The Operetta Theatre is the second most important centre of operetta playing next to Vienna. The operetta is a genre fairly characteristic of the Central European region, and some of the greatest figures including Franz Lehár, and  Emmerich Kálmán are of Hungarian origin and both were connected to Budapest for some years.

You can find altogether around twenty professional symphony orchestras, early-music ensembles, chamber orchestras, youth orchestras and choirs in Budapest, so top-quality symphonic performances, oratorio evenings or choral concerts take place constantly all over the city. Lovers of musicals can find top-quality performances in the Mad√°ch Musical Theatre.

The houses and apartments where Liszt, Kodály, and Bartók lived in Budapest are museums today.


Authentic Hungarian folk music is a living tradition in the city. Originally based on the folk tunes of the rural villages of Hungary and the surrounding countries, it has become part of our urban life, thanks to a revival movement of the 70s, called Dance Houses (t√°nch√°z in Hungarian). The best places to enjoy folk dance performances, workshops, and dance sessions with live folk music are the Fon√≥ Budai Zeneh√°z (Fon√≥ means spinning room), the Hagyom√°nyok H√°za (Heritage House), whose resident ensemble is the famous Hungarian State Folk Ensemble, and the National Dance Theatre. In summer, every Thursday evening is a ‚Äúdance-house evening‚ÄĚ in the open-air Kobuci kert, in a green courtyard of a palace.¬†


The lovers of jazz music should look for smaller, intimate jazz clubs, such as  Budapest Jazz Club,  Opus Jazz Club of BMC,  Café Jedermann, HUNNIA Art Bistro, and IF Jazz Café.  There is a ship called A38 anchored in the Buda side river bank, an old Ukrainian military ship, which was converted into a complex of a bar, a restaurant, and a concert hall, where you might spot some excellent concerts, too. In addition to these places, jazz is also offered in the major concert halls, and you can come across live (jazz) music in certain cafés and bars, too.


Gypsy music in restaurants and coffee-houses is in revival lately, so you may easily come across a gypsy band in a restaurant playing the special ‚Äúcoffee-house gypsy music‚ÄĚ genre. Watch this footage to listen to the music of outstanding gypsy violinist Lajos S√°rk√∂zy, Jr., who plays in the Sz√°z√©ves √©tterem (100-year-old Restaurant). This type of music¬†and the dances like ‚Äúcs√°rd√°s‚ÄĚ form the core of the repertory of the unique Budapest Gypsy Symphony Orchestra, too.

This is not to be confused with the folk genre of gypsy music played by the band  Kaly Jag, cimbalom player Kálmán Balogh, and the band Parno Graszt from a tiny rural village of NE Hungary. Outstanding examples of the cross-over gypsy music are Mitsoura, the Besh o droM, and the East Gypsy Band. A unique formation is the cimbalom duo of two versatile artists Miklós Lukács and Kálmán Balogh. The most famous gypsy musician of our time is the internationally celebrated Roby Lakatos, who has recently returned to his home country Hungary. Another celebrated gypsy artist of Hungary is the singer Mónika Lakatos, the winner of the WOMEX 20 Artist Award, and her band Romengo.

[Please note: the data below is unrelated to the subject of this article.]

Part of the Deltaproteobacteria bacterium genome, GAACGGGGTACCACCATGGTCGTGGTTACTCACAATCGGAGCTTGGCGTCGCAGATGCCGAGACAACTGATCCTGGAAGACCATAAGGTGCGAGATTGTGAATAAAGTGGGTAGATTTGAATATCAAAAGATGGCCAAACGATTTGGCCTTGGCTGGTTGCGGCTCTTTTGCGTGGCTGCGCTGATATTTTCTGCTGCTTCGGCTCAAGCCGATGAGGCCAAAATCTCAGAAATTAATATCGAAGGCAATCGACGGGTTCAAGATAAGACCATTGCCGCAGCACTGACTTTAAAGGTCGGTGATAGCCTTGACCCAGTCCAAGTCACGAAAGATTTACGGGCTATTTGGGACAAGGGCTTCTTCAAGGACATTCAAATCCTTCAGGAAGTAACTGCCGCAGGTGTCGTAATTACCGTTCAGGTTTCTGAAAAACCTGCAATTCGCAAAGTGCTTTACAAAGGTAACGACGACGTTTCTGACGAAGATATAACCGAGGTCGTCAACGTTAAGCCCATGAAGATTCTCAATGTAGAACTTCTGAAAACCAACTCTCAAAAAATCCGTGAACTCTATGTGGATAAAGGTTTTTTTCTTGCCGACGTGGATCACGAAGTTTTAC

If you opt for our Gypsy Culture Tour you can gain an insight into the musical culture of the gypsy communities in Budapest.



Budapest offers specific cultural festivals in the main seasons. Recently rebranded local festivals invite you to explore the culture of the city, such as Budapest Spring Festival, Bart√≥k Spring, Budapest Autumn Festival, and Liszt Fest. When summer breaks open-air theatre venues of the city awaken from their winter slumber and huge performances of musical theatre pieces, operas, operettas are on. August is the month of the SZIGET Festival (The Island of Freedom), which has developed into one of the top festivals in Europe in the last couple of years attracting hundreds of thousands of visitors (islanders) from all over the world.¬† For six weeks in July and August, a series of free concerts appear at different scenic spots of the capital under the umbrella of¬† Zen√©lŇĎ Budapest (Resounding Budapest). In the peculiar ‚Äúruin pubs‚Ä̬†you can find live shows with jazz, pop, country, folk, or even classical music as well.

All of these spots are a tangible part of the cultural history and the current urban life of Budapest, not only for their rich and authentic programmes, but for the architectural heritage they possess.

Our tours pass the most important buildings of significant classical music heritage in the city centre of Budapest. You can enjoy stories related to the buildings, the musicians, and composers connected to them, and gain insight into how their lives and oeuvres are interwoven with the international music scene.

Learn more about how the Hungarian classical music scene was and still is an integral part of international music life!